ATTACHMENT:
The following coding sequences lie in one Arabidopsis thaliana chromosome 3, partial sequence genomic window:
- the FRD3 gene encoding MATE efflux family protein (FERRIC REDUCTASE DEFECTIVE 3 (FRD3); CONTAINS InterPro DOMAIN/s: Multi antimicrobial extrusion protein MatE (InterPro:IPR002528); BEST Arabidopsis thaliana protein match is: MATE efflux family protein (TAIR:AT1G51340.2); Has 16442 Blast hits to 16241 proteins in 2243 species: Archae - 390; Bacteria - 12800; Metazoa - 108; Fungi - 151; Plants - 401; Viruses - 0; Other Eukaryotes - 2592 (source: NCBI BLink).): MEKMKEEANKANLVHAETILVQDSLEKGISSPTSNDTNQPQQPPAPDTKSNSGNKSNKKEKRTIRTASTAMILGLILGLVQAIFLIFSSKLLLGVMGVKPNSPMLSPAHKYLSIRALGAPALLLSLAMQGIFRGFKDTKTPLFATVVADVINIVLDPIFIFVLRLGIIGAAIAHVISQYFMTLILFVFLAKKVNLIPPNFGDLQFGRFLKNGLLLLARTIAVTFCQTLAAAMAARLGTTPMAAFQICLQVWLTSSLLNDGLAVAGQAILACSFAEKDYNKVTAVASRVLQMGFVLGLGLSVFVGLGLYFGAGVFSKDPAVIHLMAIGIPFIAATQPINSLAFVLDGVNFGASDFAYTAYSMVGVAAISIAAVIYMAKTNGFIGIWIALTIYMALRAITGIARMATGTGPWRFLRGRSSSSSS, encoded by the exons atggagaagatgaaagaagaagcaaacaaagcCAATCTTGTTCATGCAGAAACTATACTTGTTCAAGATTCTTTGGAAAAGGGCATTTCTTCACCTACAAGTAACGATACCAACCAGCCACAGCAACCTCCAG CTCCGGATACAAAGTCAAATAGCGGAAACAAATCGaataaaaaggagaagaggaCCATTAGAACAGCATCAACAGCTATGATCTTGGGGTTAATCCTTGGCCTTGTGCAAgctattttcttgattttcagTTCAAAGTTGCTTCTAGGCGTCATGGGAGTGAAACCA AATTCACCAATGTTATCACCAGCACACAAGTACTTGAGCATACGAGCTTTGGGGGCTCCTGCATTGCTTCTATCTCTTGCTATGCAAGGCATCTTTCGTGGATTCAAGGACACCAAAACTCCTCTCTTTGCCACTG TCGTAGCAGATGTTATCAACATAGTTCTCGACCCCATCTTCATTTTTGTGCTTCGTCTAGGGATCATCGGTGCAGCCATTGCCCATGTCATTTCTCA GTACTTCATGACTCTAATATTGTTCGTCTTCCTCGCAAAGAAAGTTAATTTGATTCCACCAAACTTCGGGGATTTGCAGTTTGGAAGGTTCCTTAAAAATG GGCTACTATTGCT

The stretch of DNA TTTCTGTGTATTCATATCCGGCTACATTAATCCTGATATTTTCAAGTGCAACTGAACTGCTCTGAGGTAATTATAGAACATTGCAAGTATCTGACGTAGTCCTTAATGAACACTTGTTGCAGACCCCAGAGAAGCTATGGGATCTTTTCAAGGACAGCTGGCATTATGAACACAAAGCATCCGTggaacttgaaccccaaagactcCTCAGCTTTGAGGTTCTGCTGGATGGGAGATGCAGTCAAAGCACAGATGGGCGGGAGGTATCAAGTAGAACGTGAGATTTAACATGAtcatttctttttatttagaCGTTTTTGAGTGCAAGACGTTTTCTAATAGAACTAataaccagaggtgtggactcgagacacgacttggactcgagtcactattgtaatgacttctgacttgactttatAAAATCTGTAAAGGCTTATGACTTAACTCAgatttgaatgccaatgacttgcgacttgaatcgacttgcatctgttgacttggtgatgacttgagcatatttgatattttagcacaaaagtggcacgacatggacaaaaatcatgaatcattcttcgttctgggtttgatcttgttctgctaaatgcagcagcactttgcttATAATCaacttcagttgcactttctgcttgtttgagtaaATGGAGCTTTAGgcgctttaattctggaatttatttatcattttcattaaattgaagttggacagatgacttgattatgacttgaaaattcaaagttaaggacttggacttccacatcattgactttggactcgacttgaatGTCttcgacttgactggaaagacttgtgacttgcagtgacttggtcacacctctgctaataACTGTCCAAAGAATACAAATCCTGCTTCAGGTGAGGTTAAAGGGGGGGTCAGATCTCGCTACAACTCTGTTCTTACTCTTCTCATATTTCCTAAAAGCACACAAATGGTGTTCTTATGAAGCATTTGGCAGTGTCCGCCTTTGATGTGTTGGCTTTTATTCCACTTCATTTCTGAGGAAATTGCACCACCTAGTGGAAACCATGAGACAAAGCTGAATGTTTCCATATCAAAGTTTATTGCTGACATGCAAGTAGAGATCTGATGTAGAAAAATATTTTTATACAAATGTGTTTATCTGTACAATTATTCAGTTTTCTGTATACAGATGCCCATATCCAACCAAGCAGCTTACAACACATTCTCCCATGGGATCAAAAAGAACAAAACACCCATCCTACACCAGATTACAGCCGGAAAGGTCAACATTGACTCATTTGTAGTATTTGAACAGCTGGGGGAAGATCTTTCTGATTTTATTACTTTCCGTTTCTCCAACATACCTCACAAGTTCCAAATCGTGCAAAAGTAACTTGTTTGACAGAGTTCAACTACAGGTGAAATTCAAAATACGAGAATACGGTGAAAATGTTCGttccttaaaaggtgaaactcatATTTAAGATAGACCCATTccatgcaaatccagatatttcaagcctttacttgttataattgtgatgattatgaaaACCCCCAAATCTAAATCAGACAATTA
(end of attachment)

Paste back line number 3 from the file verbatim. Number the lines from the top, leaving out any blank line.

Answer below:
The stretch of DNA TTTCTGTGTATTCATATCCGGCTACATTAATCCTGATATTTTCAAGTGCAACTGAACTGCTCTGAGGTAATTATAGAACATTGCAAGTATCTGACGTAGTCCTTAATGAACACTTGTTGCAGACCCCAGAGAAGCTATGGGATCTTTTCAAGGACAGCTGGCATTATGAACACAAAGCATCCGTggaacttgaaccccaaagactcCTCAGCTTTGAGGTTCTGCTGGATGGGAGATGCAGTCAAAGCACAGATGGGCGGGAGGTATCAAGTAGAACGTGAGATTTAACATGAtcatttctttttatttagaCGTTTTTGAGTGCAAGACGTTTTCTAATAGAACTAataaccagaggtgtggactcgagacacgacttggactcgagtcactattgtaatgacttctgacttgactttatAAAATCTGTAAAGGCTTATGACTTAACTCAgatttgaatgccaatgacttgcgacttgaatcgacttgcatctgttgacttggtgatgacttgagcatatttgatattttagcacaaaagtggcacgacatggacaaaaatcatgaatcattcttcgttctgggtttgatcttgttctgctaaatgcagcagcactttgcttATAATCaacttcagttgcactttctgcttgtttgagtaaATGGAGCTTTAGgcgctttaattctggaatttatttatcattttcattaaattgaagttggacagatgacttgattatgacttgaaaattcaaagttaaggacttggacttccacatcattgactttggactcgacttgaatGTCttcgacttgactggaaagacttgtgacttgcagtgacttggtcacacctctgctaataACTGTCCAAAGAATACAAATCCTGCTTCAGGTGAGGTTAAAGGGGGGGTCAGATCTCGCTACAACTCTGTTCTTACTCTTCTCATATTTCCTAAAAGCACACAAATGGTGTTCTTATGAAGCATTTGGCAGTGTCCGCCTTTGATGTGTTGGCTTTTATTCCACTTCATTTCTGAGGAAATTGCACCACCTAGTGGAAACCATGAGACAAAGCTGAATGTTTCCATATCAAAGTTTATTGCTGACATGCAAGTAGAGATCTGATGTAGAAAAATATTTTTATACAAATGTGTTTATCTGTACAATTATTCAGTTTTCTGTATACAGATGCCCATATCCAACCAAGCAGCTTACAACACATTCTCCCATGGGATCAAAAAGAACAAAACACCCATCCTACACCAGATTACAGCCGGAAAGGTCAACATTGACTCATTTGTAGTATTTGAACAGCTGGGGGAAGATCTTTCTGATTTTATTACTTTCCGTTTCTCCAACATACCTCACAAGTTCCAAATCGTGCAAAAGTAACTTGTTTGACAGAGTTCAACTACAGGTGAAATTCAAAATACGAGAATACGGTGAAAATGTTCGttccttaaaaggtgaaactcatATTTAAGATAGACCCATTccatgcaaatccagatatttcaagcctttacttgttataattgtgatgattatgaaaACCCCCAAATCTAAATCAGACAATTA